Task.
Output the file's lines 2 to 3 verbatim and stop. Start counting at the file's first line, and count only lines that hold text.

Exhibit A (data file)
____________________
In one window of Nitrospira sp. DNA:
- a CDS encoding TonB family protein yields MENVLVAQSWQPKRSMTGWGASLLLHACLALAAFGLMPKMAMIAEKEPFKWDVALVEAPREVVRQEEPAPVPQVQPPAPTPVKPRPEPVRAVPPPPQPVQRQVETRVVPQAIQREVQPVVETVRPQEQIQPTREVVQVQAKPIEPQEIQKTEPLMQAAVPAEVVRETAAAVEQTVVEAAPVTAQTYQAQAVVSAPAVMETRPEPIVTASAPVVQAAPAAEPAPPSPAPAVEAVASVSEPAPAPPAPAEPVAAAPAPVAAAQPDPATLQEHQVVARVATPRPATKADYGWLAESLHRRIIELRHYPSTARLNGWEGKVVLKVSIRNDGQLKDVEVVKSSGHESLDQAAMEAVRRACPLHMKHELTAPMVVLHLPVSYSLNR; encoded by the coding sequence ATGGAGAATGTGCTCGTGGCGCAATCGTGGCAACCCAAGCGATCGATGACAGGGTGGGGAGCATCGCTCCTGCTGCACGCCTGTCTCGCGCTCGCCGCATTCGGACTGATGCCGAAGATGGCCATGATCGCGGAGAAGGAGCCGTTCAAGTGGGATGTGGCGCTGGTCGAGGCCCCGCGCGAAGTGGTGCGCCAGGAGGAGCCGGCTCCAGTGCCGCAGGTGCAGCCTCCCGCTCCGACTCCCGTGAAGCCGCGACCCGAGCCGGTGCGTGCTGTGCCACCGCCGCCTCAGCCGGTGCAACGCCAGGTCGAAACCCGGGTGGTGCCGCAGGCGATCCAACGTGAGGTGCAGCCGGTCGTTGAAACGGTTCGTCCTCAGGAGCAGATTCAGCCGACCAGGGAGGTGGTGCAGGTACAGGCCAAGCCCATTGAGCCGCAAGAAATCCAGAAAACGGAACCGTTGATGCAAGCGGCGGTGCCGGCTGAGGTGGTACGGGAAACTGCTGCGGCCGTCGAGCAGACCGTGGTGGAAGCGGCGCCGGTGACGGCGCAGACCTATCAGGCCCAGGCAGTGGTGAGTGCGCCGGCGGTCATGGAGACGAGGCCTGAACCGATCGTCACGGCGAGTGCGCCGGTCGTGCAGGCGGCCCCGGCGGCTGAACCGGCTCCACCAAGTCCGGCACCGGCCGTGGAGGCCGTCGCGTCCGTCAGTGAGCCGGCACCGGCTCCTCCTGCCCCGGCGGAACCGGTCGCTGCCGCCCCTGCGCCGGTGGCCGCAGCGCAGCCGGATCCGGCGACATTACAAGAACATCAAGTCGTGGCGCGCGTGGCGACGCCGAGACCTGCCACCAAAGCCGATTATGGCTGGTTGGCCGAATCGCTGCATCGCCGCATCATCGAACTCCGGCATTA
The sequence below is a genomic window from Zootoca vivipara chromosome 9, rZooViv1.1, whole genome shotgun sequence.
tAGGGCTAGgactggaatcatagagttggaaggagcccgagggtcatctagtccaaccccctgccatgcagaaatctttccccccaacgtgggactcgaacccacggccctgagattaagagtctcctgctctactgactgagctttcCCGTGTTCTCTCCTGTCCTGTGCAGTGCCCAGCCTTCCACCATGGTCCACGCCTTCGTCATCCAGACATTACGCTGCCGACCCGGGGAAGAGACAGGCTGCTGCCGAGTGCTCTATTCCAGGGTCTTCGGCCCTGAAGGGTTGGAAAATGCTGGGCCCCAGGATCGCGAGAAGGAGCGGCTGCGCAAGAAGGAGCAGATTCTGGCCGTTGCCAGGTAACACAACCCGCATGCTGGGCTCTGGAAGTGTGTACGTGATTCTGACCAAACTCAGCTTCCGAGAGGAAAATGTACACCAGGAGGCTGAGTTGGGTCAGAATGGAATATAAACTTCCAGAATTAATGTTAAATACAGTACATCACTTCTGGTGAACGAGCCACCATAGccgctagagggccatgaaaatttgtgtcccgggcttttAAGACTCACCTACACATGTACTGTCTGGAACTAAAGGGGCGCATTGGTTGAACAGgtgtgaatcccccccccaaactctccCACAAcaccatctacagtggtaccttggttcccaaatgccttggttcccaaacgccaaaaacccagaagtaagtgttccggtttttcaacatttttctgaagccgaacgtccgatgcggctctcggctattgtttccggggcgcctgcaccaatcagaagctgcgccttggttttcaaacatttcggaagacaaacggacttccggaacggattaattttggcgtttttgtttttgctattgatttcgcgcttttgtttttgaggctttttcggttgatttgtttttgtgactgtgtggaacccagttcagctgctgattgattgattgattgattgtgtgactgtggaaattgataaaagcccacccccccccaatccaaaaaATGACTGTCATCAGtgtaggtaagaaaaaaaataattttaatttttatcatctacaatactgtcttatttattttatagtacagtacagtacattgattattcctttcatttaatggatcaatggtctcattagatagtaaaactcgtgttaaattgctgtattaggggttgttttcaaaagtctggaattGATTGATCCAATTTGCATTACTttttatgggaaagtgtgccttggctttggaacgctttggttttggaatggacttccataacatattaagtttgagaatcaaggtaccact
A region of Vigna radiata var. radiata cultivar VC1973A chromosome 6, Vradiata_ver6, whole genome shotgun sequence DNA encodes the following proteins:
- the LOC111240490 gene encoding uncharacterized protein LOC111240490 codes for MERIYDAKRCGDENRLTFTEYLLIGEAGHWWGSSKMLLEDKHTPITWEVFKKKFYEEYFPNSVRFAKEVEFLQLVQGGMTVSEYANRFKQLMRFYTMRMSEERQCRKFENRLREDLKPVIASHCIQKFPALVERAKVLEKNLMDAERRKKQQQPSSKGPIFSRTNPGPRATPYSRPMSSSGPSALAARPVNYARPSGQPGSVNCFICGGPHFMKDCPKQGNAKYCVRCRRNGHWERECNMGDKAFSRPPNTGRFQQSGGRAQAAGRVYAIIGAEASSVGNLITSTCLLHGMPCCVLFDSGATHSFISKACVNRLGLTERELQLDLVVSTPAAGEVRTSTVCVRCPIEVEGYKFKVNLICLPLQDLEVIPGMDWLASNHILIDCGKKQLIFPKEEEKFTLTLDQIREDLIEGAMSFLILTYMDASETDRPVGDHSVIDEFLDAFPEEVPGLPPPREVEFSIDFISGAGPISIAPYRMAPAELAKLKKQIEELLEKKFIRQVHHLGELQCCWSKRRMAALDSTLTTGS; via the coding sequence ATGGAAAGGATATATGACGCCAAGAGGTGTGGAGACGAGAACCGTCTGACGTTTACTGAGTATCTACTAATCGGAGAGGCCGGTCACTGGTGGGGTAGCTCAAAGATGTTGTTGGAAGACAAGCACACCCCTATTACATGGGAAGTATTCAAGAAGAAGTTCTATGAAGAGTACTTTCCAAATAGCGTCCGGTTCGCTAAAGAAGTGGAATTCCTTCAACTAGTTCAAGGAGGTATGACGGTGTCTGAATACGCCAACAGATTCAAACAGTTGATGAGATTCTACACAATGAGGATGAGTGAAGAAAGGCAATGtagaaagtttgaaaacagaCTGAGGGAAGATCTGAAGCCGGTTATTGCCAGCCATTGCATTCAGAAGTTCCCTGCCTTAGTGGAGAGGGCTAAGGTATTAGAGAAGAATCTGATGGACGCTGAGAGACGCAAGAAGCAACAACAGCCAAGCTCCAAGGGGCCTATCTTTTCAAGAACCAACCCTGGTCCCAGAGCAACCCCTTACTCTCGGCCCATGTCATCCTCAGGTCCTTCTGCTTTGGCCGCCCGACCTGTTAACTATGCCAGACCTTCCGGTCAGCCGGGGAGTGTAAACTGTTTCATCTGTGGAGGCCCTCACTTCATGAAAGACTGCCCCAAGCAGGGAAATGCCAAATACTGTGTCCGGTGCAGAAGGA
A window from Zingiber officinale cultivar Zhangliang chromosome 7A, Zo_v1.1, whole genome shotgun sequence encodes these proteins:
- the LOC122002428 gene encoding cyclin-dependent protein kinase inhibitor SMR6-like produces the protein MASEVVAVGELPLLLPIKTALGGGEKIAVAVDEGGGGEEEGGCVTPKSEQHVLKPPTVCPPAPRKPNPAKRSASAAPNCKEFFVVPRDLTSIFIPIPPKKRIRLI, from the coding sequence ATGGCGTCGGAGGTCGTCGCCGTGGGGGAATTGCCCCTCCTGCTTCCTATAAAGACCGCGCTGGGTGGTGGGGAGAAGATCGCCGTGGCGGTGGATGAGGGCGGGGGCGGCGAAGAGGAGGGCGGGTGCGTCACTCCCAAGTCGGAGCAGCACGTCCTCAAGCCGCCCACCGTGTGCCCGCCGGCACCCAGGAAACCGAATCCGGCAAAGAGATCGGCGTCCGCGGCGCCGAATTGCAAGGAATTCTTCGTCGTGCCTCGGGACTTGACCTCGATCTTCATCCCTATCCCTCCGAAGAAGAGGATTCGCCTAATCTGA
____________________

- a CDS encoding TonB family protein yields MENVLVAQSWQPKRSMTGWGASLLLHACLALAAFGLMPKMAMIAEKEPFKWDVALVEAPREVVRQEEPAPVPQVQPPAPTPVKPRPEPVRAVPPPPQPVQRQVETRVVPQAIQREVQPVVETVRPQEQIQPTREVVQVQAKPIEPQEIQKTEPLMQAAVPAEVVRETAAAVEQTVVEAAPVTAQTYQAQAVVSAPAVMETRPEPIVTASAPVVQAAPAAEPAPPSPAPAVEAVASVSEPAPAPPAPAEPVAAAPAPVAAAQPDPATLQEHQVVARVATPRPATKADYGWLAESLHRRIIELRHYPSTARLNGWEGKVVLKVSIRNDGQLKDVEVVKSSGHESLDQAAMEAVRRACPLHMKHELTAPMVVLHLPVSYSLNR; encoded by the coding sequence ATGGAGAATGTGCTCGTGGCGCAATCGTGGCAACCCAAGCGATCGATGACAGGGTGGGGAGCATCGCTCCTGCTGCACGCCTGTCTCGCGCTCGCCGCATTCGGACTGATGCCGAAGATGGCCATGATCGCGGAGAAGGAGCCGTTCAAGTGGGATGTGGCGCTGGTCGAGGCCCCGCGCGAAGTGGTGCGCCAGGAGGAGCCGGCTCCAGTGCCGCAGGTGCAGCCTCCCGCTCCGACTCCCGTGAAGCCGCGACCCGAGCCGGTGCGTGCTGTGCCACCGCCGCCTCAGCCGGTGCAACGCCAGGTCGAAACCCGGGTGGTGCCGCAGGCGATCCAACGTGAGGTGCAGCCGGTCGTTGAAACGGTTCGTCCTCAGGAGCAGATTCAGCCGACCAGGGAGGTGGTGCAGGTACAGGCCAAGCCCATTGAGCCGCAAGAAATCCAGAAAACGGAACCGTTGATGCAAGCGGCGGTGCCGGCTGAGGTGGTACGGGAAACTGCTGCGGCCGTCGAGCAGACCGTGGTGGAAGCGGCGCCGGTGACGGCGCAGACCTATCAGGCCCAGGCAGTGGTGAGTGCGCCGGCGGTCATGGAGACGAGGCCTGAACCGATCGTCACGGCGAGTGCGCCGGTCGTGCAGGCGGCCCCGGCGGCTGAACCGGCTCCACCAAGTCCGGCACCGGCCGTGGAGGCCGTCGCGTCCGTCAGTGAGCCGGCACCGGCTCCTCCTGCCCCGGCGGAACCGGTCGCTGCCGCCCCTGCGCCGGTGGCCGCAGCGCAGCCGGATCCGGCGACATTACAAGAACATCAAGTCGTGGCGCGCGTGGCGACGCCGAGACCTGCCACCAAAGCCGATTATGGCTGGTTGGCCGAATCGCTGCATCGCCGCATCATCGAACTCCGGCATTA
The sequence below is a genomic window from Zootoca vivipara chromosome 9, rZooViv1.1, whole genome shotgun sequence.